I Homicide ( 15) (David Mamet. US. 1991) Joe Mantegna. William H. Macy. Natalija Nogulich. Rebbeca Pidgeon. 102 mins. Dedicated cop Bobby Gold (Mantegna) begins to struggle with his conscience and reflect on his Jewish background when a murder investigation puts him on the track of an anti-Semitic terrorist group and a counter-organisation of Zionist vigilantes. Mamet‘s third film is as much about faith in a lost society as racist tensions in New York. and is certainly head and shoulders above most conventional police procedurals. Edinburgh: Cameo.

I H01 Shots ( 12) (Jim Abrahams. US. 1991) (‘harlie Sheen. (‘ary Elwes. Valeria Golino, Lloyd Bridges. 87 mins. 1n the hands of. say. Tony Scott. this could have been a star-spangled action adventure; in the hands of Jim Abrahams, however. it becomes another A irplurte'f Top Secret spoof that sends up the macho world of fighter pilots. Thankfully the rapid-fire wit and visual gags score as many hits as misses. but post-Gulf War timing and an ad line that bills it as ‘the mother of all movies‘ kick it into a rather dubious satirical league. General release.

I House of Games ( 15) (David Mamet, US. 1987) Lindsay (‘rouse. Joe Mantegna. Lilia Skala. 102 mins. A workaholic psychiatrist. the author of a bestseller on compulsive behaviour. develops an obsession with a group of con men and the scams they perpetrate. Attracted by the vicarious thrill of their games. she is eager to graduate from observer to participant. The movie starts slowly. but becomes a gripping and pleasurable thriller of serpentine twists. hard-boiled (‘handleresque dialogue and surprise double-crosses. A Chinese box of a film. Edinburgh: Cameo.

I The Indian Runner (15) (Sean Penn. US. 1991) David Morse. Viggo Mortensen, Valeria Golino, Dennis Hopper, Patricia

Arquette. 135 mins. See review. Glasgow: GFT.

I Interrogation (18) (Ryszard Bugajski, Poland. 1982) Krystyna Janda, Adama Ferencego. Agneiszka Holland. 116 mins. For many years banned in its native country and withheld from foreign distribution. Bugajski‘s horrifying indictment of the brutal Polish regime of the 50s (and, allegorically. the 80s) is one of the most powerful films to come out of the Eastern Europe in recent years. A young woman (Janda) is imprisoned without explanation and a series of power games between prisoner and interrogator ensue. Bleak and very disturbing, but strongly recommended. Glasgow: GFT. I Jacob's Ladder (18) (Adrian Lyne. US, 1990) Tim Robbins, Elizabeth Pena. Danny Aiello. 113 mins. Vietnam vet Jacob Singer is seeing some very strange things. like nurses with demons' horns and people with faces straight out of a Francis Bacon painting. As his grip on the reality of his present life begins to slip, he has recurring flashbacks to the night his platoon was wiped out during the war. The director of Fatal Attraction and the writer of Ghost combine to pull off one of the most terrifying, yet ultimately moving, paranoia thrillers of recent years. Edinburgh: Cameo. '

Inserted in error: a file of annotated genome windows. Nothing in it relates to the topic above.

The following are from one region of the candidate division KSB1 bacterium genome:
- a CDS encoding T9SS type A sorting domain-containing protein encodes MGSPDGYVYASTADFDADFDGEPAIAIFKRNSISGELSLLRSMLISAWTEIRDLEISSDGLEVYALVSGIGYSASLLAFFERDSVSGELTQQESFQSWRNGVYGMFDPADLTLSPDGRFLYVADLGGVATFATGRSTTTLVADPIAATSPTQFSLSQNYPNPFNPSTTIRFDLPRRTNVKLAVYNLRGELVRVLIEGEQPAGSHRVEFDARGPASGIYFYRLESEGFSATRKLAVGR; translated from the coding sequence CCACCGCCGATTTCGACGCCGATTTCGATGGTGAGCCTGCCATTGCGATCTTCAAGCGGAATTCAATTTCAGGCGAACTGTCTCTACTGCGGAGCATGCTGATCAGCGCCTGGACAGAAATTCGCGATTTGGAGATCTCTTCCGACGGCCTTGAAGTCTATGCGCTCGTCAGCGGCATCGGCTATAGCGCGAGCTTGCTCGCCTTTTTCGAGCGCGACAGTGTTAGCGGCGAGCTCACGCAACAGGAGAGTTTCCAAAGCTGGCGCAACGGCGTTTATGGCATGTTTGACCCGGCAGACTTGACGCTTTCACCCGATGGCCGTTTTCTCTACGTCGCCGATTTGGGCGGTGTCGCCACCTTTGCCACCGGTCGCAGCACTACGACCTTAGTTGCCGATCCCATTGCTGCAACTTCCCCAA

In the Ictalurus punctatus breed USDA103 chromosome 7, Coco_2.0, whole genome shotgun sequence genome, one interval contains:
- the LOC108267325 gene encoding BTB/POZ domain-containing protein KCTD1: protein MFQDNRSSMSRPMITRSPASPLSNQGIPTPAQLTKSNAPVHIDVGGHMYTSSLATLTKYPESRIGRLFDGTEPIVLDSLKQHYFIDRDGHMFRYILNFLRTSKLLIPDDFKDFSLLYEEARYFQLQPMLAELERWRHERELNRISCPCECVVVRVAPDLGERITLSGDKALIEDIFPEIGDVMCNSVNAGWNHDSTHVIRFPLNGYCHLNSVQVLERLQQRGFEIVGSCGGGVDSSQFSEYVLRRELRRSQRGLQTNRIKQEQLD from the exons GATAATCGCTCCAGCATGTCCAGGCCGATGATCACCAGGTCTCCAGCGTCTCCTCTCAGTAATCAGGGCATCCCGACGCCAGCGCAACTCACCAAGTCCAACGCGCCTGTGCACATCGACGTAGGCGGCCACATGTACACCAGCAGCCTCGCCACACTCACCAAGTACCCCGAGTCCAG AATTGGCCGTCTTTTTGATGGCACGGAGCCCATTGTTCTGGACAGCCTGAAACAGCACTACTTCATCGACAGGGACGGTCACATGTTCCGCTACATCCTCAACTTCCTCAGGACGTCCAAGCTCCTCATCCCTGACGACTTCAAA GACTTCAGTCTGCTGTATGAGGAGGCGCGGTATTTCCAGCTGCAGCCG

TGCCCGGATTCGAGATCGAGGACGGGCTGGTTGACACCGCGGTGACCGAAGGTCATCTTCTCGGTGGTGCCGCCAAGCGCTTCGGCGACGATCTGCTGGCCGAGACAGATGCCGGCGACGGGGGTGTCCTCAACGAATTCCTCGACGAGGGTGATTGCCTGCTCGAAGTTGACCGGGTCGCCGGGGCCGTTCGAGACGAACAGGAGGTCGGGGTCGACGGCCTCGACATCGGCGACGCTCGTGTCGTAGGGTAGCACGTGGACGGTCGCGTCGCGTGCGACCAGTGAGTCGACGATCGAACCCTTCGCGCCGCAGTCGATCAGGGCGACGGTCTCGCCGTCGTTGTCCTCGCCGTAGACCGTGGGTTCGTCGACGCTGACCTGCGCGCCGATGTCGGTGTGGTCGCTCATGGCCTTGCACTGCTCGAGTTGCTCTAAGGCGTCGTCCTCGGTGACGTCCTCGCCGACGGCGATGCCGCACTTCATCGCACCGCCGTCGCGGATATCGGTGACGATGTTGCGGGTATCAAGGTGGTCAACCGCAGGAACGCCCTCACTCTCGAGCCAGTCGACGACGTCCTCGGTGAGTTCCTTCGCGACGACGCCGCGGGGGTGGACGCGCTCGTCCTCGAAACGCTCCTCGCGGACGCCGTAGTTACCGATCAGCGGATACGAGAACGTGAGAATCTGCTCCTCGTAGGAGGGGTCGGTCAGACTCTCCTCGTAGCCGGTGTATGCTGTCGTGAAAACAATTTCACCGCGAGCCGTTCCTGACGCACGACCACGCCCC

I Jean De Florette (PG) (Claude Berri. France. 1986) Gerard Dcpardieu, Yves Montand, Daniel Auteuil. 121 mins. Provence, during the 1920s. Depardieu‘s indomitable hunchback struggles against impossible odds to make a success of his inherited farmland, unaware that his neighbours are plotting to drive him from his land. Beautifully photographed. with flawless performances. this is a towering tribute to the highest aspirations of French storytelling. A BAFTA winner for the film of the year. Edinburgh: Cameo.

I Jules E1 Jim (PG) (Francois Truffaut. France, 1961) Jeanne Moreau, Oskar Werner. Henri Serre. 105 mins. Truffaut‘s early masterpiece. telling the comi-tragic tale of an eternal triangle straddling the First World War. Bohemian, mercurial Parisienne Catherine (Moreau) divides her affections between Jules (Werner) and Jim (Serre). whose deep friendship overrides their rivalry in love and their separation by war. But Truffaut has a salutory fare in store for the threesome. which is both devastating and poetic. Powerful stuff. Edinburgh: Filmhouse.

I The Land Before Time (U) (Don Bluth, US. 1989) 86 mins. Latest animated feature from Disney graduate Bluth follows the fortunes of orphaned Brontosaurus Littlefoot. who loses his mum to the claws of a nasty Tyrannosaurus Rex before teaming up with a gang of similarly parentless wee dinos to undertake the hazardoth journey across Country to the safety of the Great Valley. Classically drawn and chockful of edifying moral lessons. this is solid entertainment perfectly tailored to the demands of its target audience of very young children. Edinburgh: Filmhouse. I Last Tango in Paris (18) (Bernardo Bertolucci. France/Italy. 1973) Marlon Brando, Maria Schneider. 130 mins. A young Parisienne meets a middle-aged man with whom she develops an increasingly violent and purely sexual relationship. One of the key films of its decade. Bertolucci‘s powerful drama is a meditation on the expression and communication of personal identity through intense sexual contact. Glasgow: Grosvenor.

I Law of Desire (18) (Pedro Almodovar, Spain. 101 mins) Eusebio Poncela, Carmen Maura, Antonio Baderas. 101 mins. Notorious filmmaker Pablo moves through a decadent lifestyle of sensual pleasure, his only real concern for his transsexual brother-turned-sister. However, when he falls for government minister‘s son Antonio, a nightmare of manipulation and deceit is to follow. Flamboyant Spanish iconoclast